Hungry for Connection?: President of Focus Brands International (Cinnabon, Carvel, Auntie Annies!) Beto Guajardo, Shares his Secret Sauce for Successful Business During Covid and Beyond
On the first episode of Season Three of Left to Our Own Devices, Erica welcomes Beto Guajardo, President of Atlanta-based Focus Brands International, a leading developer of some of the most iconic and beloved brands in the foodservice industry—including Schlotzky’s, Cinnabon, Carvel, and Auntie Anne’s, among others. Long time friends from Kellogg Business School, Erica and Beto discuss what it was like for Beto to move into a new role in the middle of a pandemic, the long game to building up emotional capital with one’s team, and the company’s daily Covid contingency meeting—a ritual that sprung up virtually overnight when the world shut down last March. As the Hybrid work model approaches, Beto recognizes that while he and a handful of other leaders have been spending time working from the office, he understands that, as of right now, returning to the office is a personal choice that individuals have to make based on what’s best for themselves and their families. If there’s one thread that has weaved throughout Beto’s accomplished career, it’s his focus on connecting with people genuinely and authentically, which can be most clearly seen in his retelling of his final day as Head of Global Strategy at Starbucks. This season opener is a masterclass in connected leadership.
5:42 – On the daily Covid contingency meeting: “That call every single morning really created a sense of purpose and being and belonging. And what’s really interesting about it—I can say with complete clarity—we became a better team because of the pandemic. We became a stronger and closer team because of the pandemic. And what drove us to get there was something that no one ever saw coming. And that was, we’ve got to change the way we work together. We’ve got to be together every single day if we’re going to move with the agility that we need to in order to help our business franchisees overcome the challenges they have out there in the field.”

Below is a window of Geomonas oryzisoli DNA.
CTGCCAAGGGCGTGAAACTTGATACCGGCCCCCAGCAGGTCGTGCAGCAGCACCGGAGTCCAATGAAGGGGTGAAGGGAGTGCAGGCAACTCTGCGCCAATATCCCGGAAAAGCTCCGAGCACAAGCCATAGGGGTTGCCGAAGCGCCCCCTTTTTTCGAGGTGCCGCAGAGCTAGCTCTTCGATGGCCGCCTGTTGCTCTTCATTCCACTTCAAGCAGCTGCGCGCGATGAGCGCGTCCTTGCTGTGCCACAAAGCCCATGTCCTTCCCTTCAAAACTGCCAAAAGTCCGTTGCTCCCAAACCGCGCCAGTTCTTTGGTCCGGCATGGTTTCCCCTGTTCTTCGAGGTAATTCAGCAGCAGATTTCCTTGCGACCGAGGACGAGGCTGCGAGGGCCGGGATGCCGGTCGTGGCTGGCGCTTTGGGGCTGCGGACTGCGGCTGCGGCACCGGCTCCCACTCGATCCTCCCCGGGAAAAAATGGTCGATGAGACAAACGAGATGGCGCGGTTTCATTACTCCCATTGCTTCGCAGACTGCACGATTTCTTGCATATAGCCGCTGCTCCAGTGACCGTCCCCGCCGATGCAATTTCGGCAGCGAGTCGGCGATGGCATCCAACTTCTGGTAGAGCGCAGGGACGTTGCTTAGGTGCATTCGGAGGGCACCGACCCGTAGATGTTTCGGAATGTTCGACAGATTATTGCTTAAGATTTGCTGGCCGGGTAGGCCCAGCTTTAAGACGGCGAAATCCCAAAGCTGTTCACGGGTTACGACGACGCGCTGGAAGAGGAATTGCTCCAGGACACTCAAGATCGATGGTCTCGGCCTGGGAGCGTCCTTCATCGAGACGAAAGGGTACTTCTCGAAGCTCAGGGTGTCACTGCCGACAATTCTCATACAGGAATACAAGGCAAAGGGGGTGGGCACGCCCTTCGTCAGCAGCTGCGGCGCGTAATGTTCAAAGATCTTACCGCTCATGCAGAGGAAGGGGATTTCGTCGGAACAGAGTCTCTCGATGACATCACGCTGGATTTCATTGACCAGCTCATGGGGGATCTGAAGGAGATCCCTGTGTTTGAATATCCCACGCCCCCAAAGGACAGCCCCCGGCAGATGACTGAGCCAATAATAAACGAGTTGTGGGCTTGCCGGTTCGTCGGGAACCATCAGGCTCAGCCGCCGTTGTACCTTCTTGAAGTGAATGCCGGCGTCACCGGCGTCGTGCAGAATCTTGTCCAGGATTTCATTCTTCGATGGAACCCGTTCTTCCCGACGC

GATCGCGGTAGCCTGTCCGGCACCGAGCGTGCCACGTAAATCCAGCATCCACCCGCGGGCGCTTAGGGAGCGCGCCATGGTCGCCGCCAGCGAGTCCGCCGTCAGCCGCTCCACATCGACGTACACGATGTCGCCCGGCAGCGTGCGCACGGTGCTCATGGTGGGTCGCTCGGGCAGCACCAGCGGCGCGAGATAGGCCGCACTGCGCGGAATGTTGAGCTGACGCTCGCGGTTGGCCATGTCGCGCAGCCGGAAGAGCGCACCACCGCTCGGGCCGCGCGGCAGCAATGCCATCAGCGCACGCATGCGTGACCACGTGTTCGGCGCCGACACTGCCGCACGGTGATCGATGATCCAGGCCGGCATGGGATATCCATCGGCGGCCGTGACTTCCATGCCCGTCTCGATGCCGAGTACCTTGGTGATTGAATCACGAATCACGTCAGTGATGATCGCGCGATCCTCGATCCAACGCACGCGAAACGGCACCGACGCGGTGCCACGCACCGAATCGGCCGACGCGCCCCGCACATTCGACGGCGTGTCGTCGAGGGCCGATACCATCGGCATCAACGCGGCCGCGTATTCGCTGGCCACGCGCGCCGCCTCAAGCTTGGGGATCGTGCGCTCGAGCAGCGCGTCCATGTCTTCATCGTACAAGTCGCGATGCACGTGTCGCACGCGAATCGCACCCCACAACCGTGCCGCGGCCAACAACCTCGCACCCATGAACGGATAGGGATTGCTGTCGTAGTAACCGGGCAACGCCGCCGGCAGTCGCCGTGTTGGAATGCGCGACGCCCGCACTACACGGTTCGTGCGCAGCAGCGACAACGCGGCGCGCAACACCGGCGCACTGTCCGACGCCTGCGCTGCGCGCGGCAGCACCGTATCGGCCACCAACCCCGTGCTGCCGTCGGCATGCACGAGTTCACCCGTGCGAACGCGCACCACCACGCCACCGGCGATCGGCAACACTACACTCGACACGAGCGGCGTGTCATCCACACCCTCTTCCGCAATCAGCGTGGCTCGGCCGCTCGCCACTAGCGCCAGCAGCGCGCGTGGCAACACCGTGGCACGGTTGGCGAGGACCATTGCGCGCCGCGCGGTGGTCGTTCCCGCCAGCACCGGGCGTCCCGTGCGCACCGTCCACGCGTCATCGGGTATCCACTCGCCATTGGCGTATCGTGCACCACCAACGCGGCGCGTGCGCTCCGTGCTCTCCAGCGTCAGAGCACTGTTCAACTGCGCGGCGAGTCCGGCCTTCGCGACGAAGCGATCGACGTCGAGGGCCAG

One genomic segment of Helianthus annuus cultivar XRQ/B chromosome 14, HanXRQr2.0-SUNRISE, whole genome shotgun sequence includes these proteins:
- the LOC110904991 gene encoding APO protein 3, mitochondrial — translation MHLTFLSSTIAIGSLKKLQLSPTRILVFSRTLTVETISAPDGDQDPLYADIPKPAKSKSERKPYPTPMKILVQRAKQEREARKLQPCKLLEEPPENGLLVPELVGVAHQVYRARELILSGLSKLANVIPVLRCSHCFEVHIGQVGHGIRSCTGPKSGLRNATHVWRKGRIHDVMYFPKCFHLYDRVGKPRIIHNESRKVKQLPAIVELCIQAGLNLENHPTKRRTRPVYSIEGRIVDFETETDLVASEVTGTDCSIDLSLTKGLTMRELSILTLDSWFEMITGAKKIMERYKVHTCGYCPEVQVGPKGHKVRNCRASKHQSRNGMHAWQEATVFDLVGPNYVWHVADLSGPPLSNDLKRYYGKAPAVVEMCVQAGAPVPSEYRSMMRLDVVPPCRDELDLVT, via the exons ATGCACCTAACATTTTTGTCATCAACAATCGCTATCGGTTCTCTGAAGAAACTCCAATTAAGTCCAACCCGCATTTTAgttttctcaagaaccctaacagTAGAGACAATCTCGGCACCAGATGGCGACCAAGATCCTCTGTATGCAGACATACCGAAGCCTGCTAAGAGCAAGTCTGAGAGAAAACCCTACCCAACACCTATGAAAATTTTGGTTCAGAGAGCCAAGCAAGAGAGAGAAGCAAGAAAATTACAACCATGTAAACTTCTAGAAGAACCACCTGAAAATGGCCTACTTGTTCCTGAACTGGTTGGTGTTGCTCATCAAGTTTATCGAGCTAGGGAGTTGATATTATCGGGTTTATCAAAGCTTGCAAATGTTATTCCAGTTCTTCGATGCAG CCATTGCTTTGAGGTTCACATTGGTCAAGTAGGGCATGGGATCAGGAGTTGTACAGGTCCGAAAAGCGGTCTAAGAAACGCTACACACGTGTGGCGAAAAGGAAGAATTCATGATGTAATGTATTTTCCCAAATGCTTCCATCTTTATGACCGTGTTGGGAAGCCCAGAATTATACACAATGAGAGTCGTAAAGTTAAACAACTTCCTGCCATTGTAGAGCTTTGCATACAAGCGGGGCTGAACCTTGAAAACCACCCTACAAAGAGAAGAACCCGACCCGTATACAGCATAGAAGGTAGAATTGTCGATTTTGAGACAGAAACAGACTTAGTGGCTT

18:17 – “As a leader in transition, the advice that I would give to another who might be going through the same thing is how important it is to take the the time to just talk about and listen to one another, not with regard to what’s happening in the business, but what’s happening in your life, right? How are you feeling; how is your family? How have you been dealing with this difficult time of isolation, given the pandemic? Let’s get to the point where, even if it is over a Zoom call, we can genuinely look each other in the eyes and say with compassion, ‘I care about you and want to know how you’re doing.’”
20:00 – On why he wants the camera on during meetings: “I shared with the team, ‘Hey it’s really important that I can see you, because I want to know who you are, and I want to know that you’re okay.’ And I think as a leader, it’s important that you set those expectations that connectedness matters to you. It really matters. You have to go out of your way to make sure that you are modeling and requesting that the right behaviors are in place in order for that connectedness to grow.”
29:21 – On the true measure of success: “The measure of success for the team is that we all recognize that there will be an end. That someday you’ll walk away, for whatever reason—new opportunity, personal reasons. And only then will you be able to look back on our time together, and if you can say that, ‘I grew as a person, and I grew as a professional, and I am better off today than what I was before I began this journey with you as an individual,’ then we were successful together.”